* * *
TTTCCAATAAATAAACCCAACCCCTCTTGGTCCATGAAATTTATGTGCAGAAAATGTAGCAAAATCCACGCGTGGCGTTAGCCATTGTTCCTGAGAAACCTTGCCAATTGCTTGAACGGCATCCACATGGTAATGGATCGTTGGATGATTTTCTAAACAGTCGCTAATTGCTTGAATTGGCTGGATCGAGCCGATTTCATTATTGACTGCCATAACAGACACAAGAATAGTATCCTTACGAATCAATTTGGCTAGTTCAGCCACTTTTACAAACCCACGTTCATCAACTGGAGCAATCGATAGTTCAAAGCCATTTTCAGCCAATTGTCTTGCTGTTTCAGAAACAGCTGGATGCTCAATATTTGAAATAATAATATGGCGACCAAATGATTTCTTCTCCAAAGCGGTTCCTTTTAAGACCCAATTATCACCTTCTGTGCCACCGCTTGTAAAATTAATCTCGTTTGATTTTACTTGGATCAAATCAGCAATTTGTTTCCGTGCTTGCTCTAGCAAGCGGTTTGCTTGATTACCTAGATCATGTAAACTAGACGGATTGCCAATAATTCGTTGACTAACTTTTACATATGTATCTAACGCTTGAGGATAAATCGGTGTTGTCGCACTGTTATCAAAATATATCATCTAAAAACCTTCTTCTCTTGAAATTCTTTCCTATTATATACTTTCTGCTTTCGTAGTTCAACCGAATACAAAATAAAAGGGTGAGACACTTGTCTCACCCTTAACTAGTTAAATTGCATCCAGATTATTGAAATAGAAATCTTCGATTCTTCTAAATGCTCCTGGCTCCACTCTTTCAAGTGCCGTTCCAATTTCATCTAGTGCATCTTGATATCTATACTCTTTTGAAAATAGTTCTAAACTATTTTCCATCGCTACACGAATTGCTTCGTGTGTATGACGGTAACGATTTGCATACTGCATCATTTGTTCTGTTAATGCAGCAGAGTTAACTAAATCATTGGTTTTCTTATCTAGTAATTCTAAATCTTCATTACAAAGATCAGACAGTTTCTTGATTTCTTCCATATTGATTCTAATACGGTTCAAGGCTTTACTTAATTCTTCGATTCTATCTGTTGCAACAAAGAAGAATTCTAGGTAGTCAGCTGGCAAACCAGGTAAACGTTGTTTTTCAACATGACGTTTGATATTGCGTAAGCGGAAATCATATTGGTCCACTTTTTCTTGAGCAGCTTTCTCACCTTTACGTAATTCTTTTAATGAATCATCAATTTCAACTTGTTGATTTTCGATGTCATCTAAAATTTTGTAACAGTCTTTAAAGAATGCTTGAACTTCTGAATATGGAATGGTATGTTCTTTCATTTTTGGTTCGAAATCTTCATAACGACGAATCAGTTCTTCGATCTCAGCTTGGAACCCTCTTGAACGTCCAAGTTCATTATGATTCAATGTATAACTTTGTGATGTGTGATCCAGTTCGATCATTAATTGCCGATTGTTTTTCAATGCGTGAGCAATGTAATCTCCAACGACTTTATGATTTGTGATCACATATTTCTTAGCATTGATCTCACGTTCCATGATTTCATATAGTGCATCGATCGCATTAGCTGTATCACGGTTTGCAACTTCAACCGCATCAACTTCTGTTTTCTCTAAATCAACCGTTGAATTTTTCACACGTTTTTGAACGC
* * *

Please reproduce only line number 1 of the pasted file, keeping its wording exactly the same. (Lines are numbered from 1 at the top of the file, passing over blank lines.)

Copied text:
TTTCCAATAAATAAACCCAACCCCTCTTGGTCCATGAAATTTATGTGCAGAAAATGTAGCAAAATCCACGCGTGGCGTTAGCCATTGTTCCTGAGAAACCTTGCCAATTGCTTGAACGGCATCCACATGGTAATGGATCGTTGGATGATTTTCTAAACAGTCGCTAATTGCTTGAATTGGCTGGATCGAGCCGATTTCATTATTGACTGCCATAACAGACACAAGAATAGTATCCTTACGAATCAATTTGGCTAGTTCAGCCACTTTTACAAACCCACGTTCATCAACTGGAGCAATCGATAGTTCAAAGCCATTTTCAGCCAATTGTCTTGCTGTTTCAGAAACAGCTGGATGCTCAATATTTGAAATAATAATATGGCGACCAAATGATTTCTTCTCCAAAGCGGTTCCTTTTAAGACCCAATTATCACCTTCTGTGCCACCGCTTGTAAAATTAATCTCGTTTGATTTTACTTGGATCAAATCAGCAATTTGTTTCCGTGCTTGCTCTAGCAAGCGGTTTGCTTGATTACCTAGATCATGTAAACTAGACGGATTGCCAATAATTCGTTGACTAACTTTTACATATGTATCTAACGCTTGAGGATAAATCGGTGTTGTCGCACTGTTATCAAAATATATCATCTAAAAACCTTCTTCTCTTGAAATTCTTTCCTATTATATACTTTCTGCTTTCGTAGTTCAACCGAATACAAAATAAAAGGGTGAGACACTTGTCTCACCCTTAACTAGTTAAATTGCATCCAGATTATTGAAATAGAAATCTTCGATTCTTCTAAATGCTCCTGGCTCCACTCTTTCAAGTGCCGTTCCAATTTCATCTAGTGCATCTTGATATCTATACTCTTTTGAAAATAGTTCTAAACTATTTTCCATCGCTACACGAATTGCTTCGTGTGTATGACGGTAACGATTTGCATACTGCATCATTTGTTCTGTTAATGCAGCAGAGTTAACTAAATCATTGGTTTTCTTATCTAGTAATTCTAAATCTTCATTACAAAGATCAGACAGTTTCTTGATTTCTTCCATATTGATTCTAATACGGTTCAAGGCTTTACTTAATTCTTCGATTCTATCTGTTGCAACAAAGAAGAATTCTAGGTAGTCAGCTGGCAAACCAGGTAAACGTTGTTTTTCAACATGACGTTTGATATTGCGTAAGCGGAAATCATATTGGTCCACTTTTTCTTGAGCAGCTTTCTCACCTTTACGTAATTCTTTTAATGAATCATCAATTTCAACTTGTTGATTTTCGATGTCATCTAAAATTTTGTAACAGTCTTTAAAGAATGCTTGAACTTCTGAATATGGAATGGTATGTTCTTTCATTTTTGGTTCGAAATCTTCATAACGACGAATCAGTTCTTCGATCTCAGCTTGGAACCCTCTTGAACGTCCAAGTTCATTATGATTCAATGTATAACTTTGTGATGTGTGATCCAGTTCGATCATTAATTGCCGATTGTTTTTCAATGCGTGAGCAATGTAATCTCCAACGACTTTATGATTTGTGATCACATATTTCTTAGCATTGATCTCACGTTCCATGATTTCATATAGTGCATCGATCGCATTAGCTGTATCACGGTTTGCAACTTCAACCGCATCAACTTCTGTTTTCTCTAAATCAACCGTTGAATTTTTCACACGTTTTTGAACGC